The goal of the event is to showcase the field of engineering and science, technology, engineering and math (STEM) careers to girls in grades six through nine and their parents. Women are typically underrepresented in engineering careers, and events such as Daughter Engineering Day seek to help grow the number of women in the field by developing an early interest.
Mary Carlson (BS ChE ’78) wanted to help future generations of students like her, establishing a scholarship for MU undergraduate chemical engineering students, with a focus on women and underrepresented minorities, and she continued that support this year on Mizzou Giving Day.
The 1907 Celebration of Women in Engineering was established in 2016 as a means to recognize individual students and mentors, and faculty, staff and alumni women who have made significant contributions to the College of Engineering.
Elizabeth Loboa, dean and bioengineering professor of the University of Missouri College of Engineering, was named a fellow of the Biomedical Engineering Society (BMES) at the society’s annual meeting held Oct. 5-8 in Minneapolis.
The team used what’s called electrical cell-substrate impedance spectroscopy (ECIS) to monitor the process stimulated human fat, or human adipose stem cells (hASC), goes through to convert to bone cells.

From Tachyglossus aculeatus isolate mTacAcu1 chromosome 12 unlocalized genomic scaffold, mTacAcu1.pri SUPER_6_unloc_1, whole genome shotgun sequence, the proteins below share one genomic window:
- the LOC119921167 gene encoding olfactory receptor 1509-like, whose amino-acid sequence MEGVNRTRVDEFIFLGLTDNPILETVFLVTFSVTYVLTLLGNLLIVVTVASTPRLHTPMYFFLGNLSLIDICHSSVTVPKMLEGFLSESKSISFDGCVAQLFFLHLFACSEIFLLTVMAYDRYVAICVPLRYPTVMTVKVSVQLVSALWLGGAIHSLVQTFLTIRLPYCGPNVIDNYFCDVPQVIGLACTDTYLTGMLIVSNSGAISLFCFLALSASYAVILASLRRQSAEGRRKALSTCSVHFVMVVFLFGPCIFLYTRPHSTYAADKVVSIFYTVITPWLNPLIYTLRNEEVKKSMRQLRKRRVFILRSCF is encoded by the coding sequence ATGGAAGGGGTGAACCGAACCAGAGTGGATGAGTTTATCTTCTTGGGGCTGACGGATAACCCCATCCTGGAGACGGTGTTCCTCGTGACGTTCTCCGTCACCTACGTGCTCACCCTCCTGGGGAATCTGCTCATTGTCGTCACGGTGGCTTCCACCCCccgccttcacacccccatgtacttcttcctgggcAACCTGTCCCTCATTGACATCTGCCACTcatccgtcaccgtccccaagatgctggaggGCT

The University of Missouri College of Engineering and School of Medicine once again received approximately $500,000 to cover five grants for cutting edge biomedical innovations from the Wallace H. Coulter Foundation.
A sensor system developed and used by researchers at the University of Missouri produces images and sends automatic e-mail alerts that can be used to predict a fall within a three-week period.
The NSF recently hired Shubhra Gangopadhyay, C.W. LaPierre Endowed Chair Professor of electrical and computer engineering, for one of its program director positions through its Intergovernmental Personnel Act (IPA).
Mary Carlson, who in addition to making use of the engineering competencies mastered at MU, also has made a difference with her persuasive communication skills, both in her long career with 3M and as a mentor.
Marjorie Skubic, MU professor of electrical and computer engineering, said the study found that the speed of a person’s walk translated to how likely they are to fall.